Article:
Snacking 101: Sustaining Energy And Health

snacking-101-sustaining-energy-and-healthFor those who have ever been on a diet, the idea of snacking may seem taboo, right up there with equally punishable behaviours like eating deep fried foods, white flour, and decadent desserts. But contrary to conventional thinking, research has shown that snacking is not only a healthy habit to adopt, but also a necessary one if weight loss or maintenance is your goal. This is because adding healthy snacks to your diet helps to keep you satisfied throughout the day, so you are less likely to overeat at the next meal. In fact, most nutrition professionals agree that one of the secrets to healthy eating is to eat at regular intervals, generally considered every 3-4 hours. This not only helps to manage your appetite by keeping your blood sugar stable, but also ensures you are energized and alert from sun-up to sun-down.

If you do the math, you’ll quickly realize that sticking to the standard breakfast, lunch, and dinner meal combination alone, does not allow for eating every 3 to 4 hours. This is why snacking is key! In addition to 3 meals, it is usually recommended that we eat 2 snacks per day, one between breakfast and lunch and the other between lunch and dinner. But before you reach for that bag of greasy potato chips or oversized muffin, there are a few things you should keep in mind when choosing a healthy snack.

Women should choose snacks that contain between 150 and 200 calories, while men should stick to the 200 to 250 calorie range. Snacks should also contain whole grains whenever possible and be low in sugar, fat, and sodium. Try to include fruits and vegetables more often at snack time as the fibre content will keep you satisfied until your next meal. Speaking of satiety, snack combinations that include protein with fruit, dairy and fruit, or protein and vegetables will help reduce hunger. Drinking plenty of water throughout the day will also keep you satisfied and as an added bonus, hydrated!

If you’ve perused the aisles of your local grocery store, you likely found that there are plenty of packaged snack options to choose from. Please be weary of processed snacks like low fat cookies and crackers, or granola bars as these often contain sugar, fat, and sodium that make them a lackluster snack choice at best. Many also have high glycemic index values that may leave you feeling peckish well before your next meal. I am aware that these are convenient options so when choosing these foods as snacks – especially granola bars – please look for products that are wholegrain, high in fibre (at least 2 grams per serving), and have 0 grams of trans fat. On the sugar front, keep in mind that bars with extras like chocolate, caramel, or those dipped in sweetened coatings are likely higher in calories, fat, and sodium.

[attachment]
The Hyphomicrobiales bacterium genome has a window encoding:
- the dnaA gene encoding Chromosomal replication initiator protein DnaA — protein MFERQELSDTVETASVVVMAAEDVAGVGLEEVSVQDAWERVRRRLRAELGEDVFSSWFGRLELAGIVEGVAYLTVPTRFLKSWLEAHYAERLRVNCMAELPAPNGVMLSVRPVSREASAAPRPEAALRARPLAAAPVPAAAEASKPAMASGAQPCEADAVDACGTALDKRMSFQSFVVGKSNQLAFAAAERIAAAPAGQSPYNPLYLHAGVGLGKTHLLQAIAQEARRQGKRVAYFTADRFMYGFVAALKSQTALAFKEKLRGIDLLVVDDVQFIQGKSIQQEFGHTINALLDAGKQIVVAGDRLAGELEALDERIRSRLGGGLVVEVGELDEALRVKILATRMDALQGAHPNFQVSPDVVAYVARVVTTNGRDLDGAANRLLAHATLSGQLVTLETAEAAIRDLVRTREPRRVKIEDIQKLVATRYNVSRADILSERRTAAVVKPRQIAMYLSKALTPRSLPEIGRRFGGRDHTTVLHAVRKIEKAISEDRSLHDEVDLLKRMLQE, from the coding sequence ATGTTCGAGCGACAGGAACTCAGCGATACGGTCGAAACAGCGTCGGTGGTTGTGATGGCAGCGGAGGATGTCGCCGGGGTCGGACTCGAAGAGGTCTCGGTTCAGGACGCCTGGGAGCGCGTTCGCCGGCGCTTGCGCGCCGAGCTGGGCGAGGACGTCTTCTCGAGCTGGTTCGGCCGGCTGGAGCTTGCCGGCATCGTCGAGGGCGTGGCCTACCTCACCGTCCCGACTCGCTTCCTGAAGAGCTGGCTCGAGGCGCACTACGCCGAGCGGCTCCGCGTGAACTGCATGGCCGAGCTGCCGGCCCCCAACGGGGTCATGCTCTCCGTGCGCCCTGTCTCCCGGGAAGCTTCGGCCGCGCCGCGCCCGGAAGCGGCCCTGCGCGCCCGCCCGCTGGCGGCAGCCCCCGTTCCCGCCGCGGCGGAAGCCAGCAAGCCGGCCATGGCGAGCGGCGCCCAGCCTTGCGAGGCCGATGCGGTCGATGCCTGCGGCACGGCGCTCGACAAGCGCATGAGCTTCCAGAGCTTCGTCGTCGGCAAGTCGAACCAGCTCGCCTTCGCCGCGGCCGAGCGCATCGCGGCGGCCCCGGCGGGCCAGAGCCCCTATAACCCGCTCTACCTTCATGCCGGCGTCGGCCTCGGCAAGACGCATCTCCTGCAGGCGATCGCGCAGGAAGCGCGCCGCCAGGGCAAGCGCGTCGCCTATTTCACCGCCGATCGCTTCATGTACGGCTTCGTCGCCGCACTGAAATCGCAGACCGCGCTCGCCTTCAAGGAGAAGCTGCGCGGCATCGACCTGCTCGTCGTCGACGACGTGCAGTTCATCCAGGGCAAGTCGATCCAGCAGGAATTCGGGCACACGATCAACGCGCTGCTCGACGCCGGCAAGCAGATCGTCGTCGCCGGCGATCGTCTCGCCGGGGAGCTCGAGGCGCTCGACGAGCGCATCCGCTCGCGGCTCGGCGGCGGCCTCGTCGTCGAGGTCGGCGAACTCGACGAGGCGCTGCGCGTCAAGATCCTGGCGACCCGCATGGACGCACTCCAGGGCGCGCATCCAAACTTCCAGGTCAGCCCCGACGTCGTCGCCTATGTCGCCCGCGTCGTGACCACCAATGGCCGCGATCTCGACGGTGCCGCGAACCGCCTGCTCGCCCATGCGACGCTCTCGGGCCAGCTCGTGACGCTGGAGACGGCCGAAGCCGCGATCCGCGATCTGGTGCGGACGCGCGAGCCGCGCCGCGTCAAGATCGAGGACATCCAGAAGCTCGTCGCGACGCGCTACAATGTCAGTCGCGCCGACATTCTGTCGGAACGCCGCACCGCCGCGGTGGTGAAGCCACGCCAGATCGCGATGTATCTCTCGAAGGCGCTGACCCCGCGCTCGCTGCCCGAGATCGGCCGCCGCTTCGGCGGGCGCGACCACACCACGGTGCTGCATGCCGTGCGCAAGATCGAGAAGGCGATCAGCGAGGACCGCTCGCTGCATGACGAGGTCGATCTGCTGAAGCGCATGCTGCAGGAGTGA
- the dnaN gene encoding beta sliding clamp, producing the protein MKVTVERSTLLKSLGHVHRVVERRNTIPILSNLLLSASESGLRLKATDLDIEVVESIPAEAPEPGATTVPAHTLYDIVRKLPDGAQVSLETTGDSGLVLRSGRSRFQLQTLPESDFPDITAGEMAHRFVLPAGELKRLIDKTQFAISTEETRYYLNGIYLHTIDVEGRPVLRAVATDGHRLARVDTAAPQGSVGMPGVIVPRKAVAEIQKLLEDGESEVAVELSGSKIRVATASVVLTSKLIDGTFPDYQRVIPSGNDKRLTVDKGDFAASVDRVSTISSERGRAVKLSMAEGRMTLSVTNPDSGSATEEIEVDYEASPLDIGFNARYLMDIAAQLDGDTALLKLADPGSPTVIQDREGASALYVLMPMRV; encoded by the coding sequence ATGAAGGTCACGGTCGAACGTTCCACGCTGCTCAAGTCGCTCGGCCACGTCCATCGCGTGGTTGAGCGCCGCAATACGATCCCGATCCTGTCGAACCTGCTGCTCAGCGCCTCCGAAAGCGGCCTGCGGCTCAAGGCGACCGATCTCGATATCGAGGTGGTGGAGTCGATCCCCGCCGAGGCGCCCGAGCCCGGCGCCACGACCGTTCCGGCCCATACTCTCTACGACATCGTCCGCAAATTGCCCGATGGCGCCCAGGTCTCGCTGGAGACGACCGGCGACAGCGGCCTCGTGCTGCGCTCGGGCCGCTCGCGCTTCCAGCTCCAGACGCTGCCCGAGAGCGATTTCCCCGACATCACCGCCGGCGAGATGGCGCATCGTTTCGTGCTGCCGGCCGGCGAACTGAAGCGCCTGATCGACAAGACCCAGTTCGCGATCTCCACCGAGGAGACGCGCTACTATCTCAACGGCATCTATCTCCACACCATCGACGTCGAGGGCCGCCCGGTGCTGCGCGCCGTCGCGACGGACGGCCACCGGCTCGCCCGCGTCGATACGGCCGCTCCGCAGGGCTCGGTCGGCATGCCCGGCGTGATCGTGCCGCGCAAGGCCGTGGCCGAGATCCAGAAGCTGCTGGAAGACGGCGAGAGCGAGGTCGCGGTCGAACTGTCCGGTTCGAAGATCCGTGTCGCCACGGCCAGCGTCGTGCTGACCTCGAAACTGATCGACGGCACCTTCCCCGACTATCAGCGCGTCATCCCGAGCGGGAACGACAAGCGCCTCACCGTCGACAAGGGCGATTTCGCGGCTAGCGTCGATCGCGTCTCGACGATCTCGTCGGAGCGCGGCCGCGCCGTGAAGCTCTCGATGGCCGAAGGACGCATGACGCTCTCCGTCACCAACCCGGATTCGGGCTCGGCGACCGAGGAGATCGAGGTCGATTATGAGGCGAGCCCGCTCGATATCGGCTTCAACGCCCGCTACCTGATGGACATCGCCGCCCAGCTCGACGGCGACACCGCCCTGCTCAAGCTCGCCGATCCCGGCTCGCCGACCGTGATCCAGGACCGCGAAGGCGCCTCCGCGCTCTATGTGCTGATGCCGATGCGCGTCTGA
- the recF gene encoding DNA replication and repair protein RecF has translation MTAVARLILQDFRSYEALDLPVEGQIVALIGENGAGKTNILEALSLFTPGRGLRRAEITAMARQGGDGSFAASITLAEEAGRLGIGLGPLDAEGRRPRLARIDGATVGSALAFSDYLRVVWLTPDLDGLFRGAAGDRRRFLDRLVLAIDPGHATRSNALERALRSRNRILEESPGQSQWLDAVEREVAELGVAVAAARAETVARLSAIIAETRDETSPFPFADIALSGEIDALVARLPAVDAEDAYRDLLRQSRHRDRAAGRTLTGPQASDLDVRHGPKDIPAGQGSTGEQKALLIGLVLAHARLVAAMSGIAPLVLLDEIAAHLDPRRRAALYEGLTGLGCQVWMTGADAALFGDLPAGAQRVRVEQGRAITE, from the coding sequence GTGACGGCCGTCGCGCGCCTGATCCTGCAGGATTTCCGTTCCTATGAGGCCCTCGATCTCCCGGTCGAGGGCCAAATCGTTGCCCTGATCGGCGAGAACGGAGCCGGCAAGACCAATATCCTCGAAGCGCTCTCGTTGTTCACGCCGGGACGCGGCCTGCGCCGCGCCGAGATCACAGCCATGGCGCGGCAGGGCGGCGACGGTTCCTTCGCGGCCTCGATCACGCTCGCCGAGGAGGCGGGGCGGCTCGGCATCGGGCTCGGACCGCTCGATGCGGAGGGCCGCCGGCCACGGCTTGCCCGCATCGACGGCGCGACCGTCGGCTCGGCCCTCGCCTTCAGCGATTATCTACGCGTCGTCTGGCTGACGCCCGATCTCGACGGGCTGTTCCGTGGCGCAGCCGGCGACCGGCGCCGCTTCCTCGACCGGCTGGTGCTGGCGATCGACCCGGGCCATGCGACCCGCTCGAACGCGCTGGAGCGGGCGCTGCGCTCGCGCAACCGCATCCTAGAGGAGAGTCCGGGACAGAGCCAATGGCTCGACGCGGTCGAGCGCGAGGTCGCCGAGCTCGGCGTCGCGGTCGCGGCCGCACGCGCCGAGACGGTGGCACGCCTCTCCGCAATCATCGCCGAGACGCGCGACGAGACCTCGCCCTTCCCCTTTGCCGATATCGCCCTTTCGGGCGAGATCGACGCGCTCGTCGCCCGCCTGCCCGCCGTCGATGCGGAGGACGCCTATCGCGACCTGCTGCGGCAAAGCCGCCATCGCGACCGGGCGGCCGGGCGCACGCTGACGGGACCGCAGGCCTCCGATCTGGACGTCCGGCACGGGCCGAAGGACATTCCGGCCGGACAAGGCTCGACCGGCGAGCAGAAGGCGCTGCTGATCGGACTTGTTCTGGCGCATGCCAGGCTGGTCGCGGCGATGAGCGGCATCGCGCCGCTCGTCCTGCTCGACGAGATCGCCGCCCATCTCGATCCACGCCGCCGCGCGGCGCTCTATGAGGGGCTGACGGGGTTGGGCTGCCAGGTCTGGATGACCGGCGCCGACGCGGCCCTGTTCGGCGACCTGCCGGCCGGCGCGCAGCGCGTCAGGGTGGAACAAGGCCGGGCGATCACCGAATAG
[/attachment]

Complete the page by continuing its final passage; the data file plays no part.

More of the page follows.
I’m sure all this information has made you hungry, so it’s time for a snack. The following are sample snack ideas to help you make healthier choices. As always, please consult your nutrition professional for advice and guidance before making changes to your diet.

*Medium apple with 1 part-skim mozzarella cheese string

*3 cups plain air-popped popcorn

*Homemade trail mix: combine high fibre, wholegrain cereal with raisins and 10 almonds into a single serving container

*Low-fat yogurt (3/4 cup or 1 serving) with a medium orange

*2 tbsp hummus with ½ cup of baby carrots

*1 energy bar (look for wholegrain varieties that are low in calories, fat, sugar, and sodium)

*Berry smoothie (made with 1 cup skim milk or fortified soy)

*10 unsalted almonds and 1 pear

*Medium apple with 1 tbsp natural peanut or almond butter

*¼ cup Fat-free cottage cheese with ½ cup of strawberries

About Renee Hughes:

Renee Hughes holds a Master of Health Science in Nutrition Communication from Ryerson University in Toronto. She also holds a Bachelor of Applied Science in Food and Nutrition from Ryerson University and a Bachelor of Arts in Crime and Deviance from the University of Toronto. As a passionate nutrition and food writer, Renee has written articles for dietitians, non-profit agencies, and has developed community based nutrition workshops in Toronto. To contact Renee, please send an email to: foodforyourintelligence@gmail.com.

Courtesy of My Yoga Online.

You may also like:

Why We Crave The Foods We Do

A Healthy and Happy Future Awaits You

The Fat Diaries: I’ll Miss My Food Pyramid

© Copyright 2011  Allison Stuart Kaplan  www.Askinyourface.com LLC

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